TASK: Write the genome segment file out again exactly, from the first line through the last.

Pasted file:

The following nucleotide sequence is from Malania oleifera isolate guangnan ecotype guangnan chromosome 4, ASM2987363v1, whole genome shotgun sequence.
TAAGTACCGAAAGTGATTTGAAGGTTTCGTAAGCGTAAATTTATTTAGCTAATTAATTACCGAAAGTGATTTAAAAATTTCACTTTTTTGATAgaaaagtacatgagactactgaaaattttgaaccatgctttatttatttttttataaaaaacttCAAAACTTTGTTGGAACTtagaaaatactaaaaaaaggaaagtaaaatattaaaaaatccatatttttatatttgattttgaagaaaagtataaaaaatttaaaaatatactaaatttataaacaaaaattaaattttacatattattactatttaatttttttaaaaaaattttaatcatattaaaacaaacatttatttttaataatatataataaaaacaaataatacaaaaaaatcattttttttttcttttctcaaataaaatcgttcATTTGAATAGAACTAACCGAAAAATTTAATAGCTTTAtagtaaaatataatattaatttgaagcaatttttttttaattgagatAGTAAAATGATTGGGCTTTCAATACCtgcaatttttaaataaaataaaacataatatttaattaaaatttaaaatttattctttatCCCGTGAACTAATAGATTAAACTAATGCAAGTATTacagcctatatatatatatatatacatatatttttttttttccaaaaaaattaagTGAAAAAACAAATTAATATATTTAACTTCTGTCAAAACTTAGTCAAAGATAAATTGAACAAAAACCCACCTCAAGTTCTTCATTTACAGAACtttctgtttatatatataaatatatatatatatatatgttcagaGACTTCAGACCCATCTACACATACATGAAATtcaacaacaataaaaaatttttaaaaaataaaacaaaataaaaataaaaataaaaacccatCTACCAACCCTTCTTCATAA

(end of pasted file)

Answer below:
The following nucleotide sequence is from Malania oleifera isolate guangnan ecotype guangnan chromosome 4, ASM2987363v1, whole genome shotgun sequence.
TAAGTACCGAAAGTGATTTGAAGGTTTCGTAAGCGTAAATTTATTTAGCTAATTAATTACCGAAAGTGATTTAAAAATTTCACTTTTTTGATAgaaaagtacatgagactactgaaaattttgaaccatgctttatttatttttttataaaaaacttCAAAACTTTGTTGGAACTtagaaaatactaaaaaaaggaaagtaaaatattaaaaaatccatatttttatatttgattttgaagaaaagtataaaaaatttaaaaatatactaaatttataaacaaaaattaaattttacatattattactatttaatttttttaaaaaaattttaatcatattaaaacaaacatttatttttaataatatataataaaaacaaataatacaaaaaaatcattttttttttcttttctcaaataaaatcgttcATTTGAATAGAACTAACCGAAAAATTTAATAGCTTTAtagtaaaatataatattaatttgaagcaatttttttttaattgagatAGTAAAATGATTGGGCTTTCAATACCtgcaatttttaaataaaataaaacataatatttaattaaaatttaaaatttattctttatCCCGTGAACTAATAGATTAAACTAATGCAAGTATTacagcctatatatatatatatatacatatatttttttttttccaaaaaaattaagTGAAAAAACAAATTAATATATTTAACTTCTGTCAAAACTTAGTCAAAGATAAATTGAACAAAAACCCACCTCAAGTTCTTCATTTACAGAACtttctgtttatatatataaatatatatatatatatatgttcagaGACTTCAGACCCATCTACACATACATGAAATtcaacaacaataaaaaatttttaaaaaataaaacaaaataaaaataaaaataaaaacccatCTACCAACCCTTCTTCATAA